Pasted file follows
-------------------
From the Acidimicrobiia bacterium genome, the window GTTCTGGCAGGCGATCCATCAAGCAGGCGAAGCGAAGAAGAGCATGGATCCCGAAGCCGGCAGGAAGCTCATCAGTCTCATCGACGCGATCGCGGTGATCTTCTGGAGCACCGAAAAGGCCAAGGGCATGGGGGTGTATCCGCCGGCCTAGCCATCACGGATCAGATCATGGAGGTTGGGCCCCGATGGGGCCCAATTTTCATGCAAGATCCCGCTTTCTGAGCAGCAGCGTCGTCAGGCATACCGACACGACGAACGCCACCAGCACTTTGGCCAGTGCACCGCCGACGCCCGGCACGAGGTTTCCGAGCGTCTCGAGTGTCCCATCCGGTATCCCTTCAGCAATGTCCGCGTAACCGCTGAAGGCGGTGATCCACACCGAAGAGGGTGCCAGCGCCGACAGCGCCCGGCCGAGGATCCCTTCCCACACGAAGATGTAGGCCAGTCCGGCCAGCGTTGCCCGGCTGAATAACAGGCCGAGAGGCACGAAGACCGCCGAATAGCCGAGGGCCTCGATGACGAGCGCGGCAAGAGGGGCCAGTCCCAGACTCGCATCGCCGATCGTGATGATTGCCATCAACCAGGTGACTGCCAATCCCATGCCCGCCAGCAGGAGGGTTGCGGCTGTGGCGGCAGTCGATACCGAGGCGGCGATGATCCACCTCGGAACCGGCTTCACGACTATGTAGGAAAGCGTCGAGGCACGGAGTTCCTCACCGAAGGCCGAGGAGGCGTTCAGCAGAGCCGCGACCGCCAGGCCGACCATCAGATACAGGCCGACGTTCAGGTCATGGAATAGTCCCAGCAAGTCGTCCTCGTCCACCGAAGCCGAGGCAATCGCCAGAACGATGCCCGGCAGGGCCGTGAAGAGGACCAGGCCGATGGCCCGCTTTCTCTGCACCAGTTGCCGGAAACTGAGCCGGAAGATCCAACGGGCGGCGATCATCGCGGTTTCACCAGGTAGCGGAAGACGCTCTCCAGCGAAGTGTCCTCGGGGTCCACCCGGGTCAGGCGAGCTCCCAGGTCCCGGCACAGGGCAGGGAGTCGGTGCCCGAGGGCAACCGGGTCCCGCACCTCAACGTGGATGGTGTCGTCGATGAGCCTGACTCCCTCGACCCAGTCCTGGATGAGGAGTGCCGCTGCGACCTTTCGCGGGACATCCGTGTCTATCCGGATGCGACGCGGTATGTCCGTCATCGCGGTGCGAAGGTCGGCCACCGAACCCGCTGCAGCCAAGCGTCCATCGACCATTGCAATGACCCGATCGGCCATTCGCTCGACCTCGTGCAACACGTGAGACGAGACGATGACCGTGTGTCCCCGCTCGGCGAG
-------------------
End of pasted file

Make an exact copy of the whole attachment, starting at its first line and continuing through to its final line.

From the Acidimicrobiia bacterium genome, the window GTTCTGGCAGGCGATCCATCAAGCAGGCGAAGCGAAGAAGAGCATGGATCCCGAAGCCGGCAGGAAGCTCATCAGTCTCATCGACGCGATCGCGGTGATCTTCTGGAGCACCGAAAAGGCCAAGGGCATGGGGGTGTATCCGCCGGCCTAGCCATCACGGATCAGATCATGGAGGTTGGGCCCCGATGGGGCCCAATTTTCATGCAAGATCCCGCTTTCTGAGCAGCAGCGTCGTCAGGCATACCGACACGACGAACGCCACCAGCACTTTGGCCAGTGCACCGCCGACGCCCGGCACGAGGTTTCCGAGCGTCTCGAGTGTCCCATCCGGTATCCCTTCAGCAATGTCCGCGTAACCGCTGAAGGCGGTGATCCACACCGAAGAGGGTGCCAGCGCCGACAGCGCCCGGCCGAGGATCCCTTCCCACACGAAGATGTAGGCCAGTCCGGCCAGCGTTGCCCGGCTGAATAACAGGCCGAGAGGCACGAAGACCGCCGAATAGCCGAGGGCCTCGATGACGAGCGCGGCAAGAGGGGCCAGTCCCAGACTCGCATCGCCGATCGTGATGATTGCCATCAACCAGGTGACTGCCAATCCCATGCCCGCCAGCAGGAGGGTTGCGGCTGTGGCGGCAGTCGATACCGAGGCGGCGATGATCCACCTCGGAACCGGCTTCACGACTATGTAGGAAAGCGTCGAGGCACGGAGTTCCTCACCGAAGGCCGAGGAGGCGTTCAGCAGAGCCGCGACCGCCAGGCCGACCATCAGATACAGGCCGACGTTCAGGTCATGGAATAGTCCCAGCAAGTCGTCCTCGTCCACCGAAGCCGAGGCAATCGCCAGAACGATGCCCGGCAGGGCCGTGAAGAGGACCAGGCCGATGGCCCGCTTTCTCTGCACCAGTTGCCGGAAACTGAGCCGGAAGATCCAACGGGCGGCGATCATCGCGGTTTCACCAGGTAGCGGAAGACGCTCTCCAGCGAAGTGTCCTCGGGGTCCACCCGGGTCAGGCGAGCTCCCAGGTCCCGGCACAGGGCAGGGAGTCGGTGCCCGAGGGCAACCGGGTCCCGCACCTCAACGTGGATGGTGTCGTCGATGAGCCTGACTCCCTCGACCCAGTCCTGGATGAGGAGTGCCGCTGCGACCTTTCGCGGGACATCCGTGTCTATCCGGATGCGACGCGGTATGTCCGTCATCGCGGTGCGAAGGTCGGCCACCGAACCCGCTGCAGCCAAGCGTCCATCGACCATTGCAATGACCCGATCGGCCATTCGCTCGACCTCGTGCAACACGTGAGACGAGACGATGACCGTGTGTCCCCGCTCGGCGAG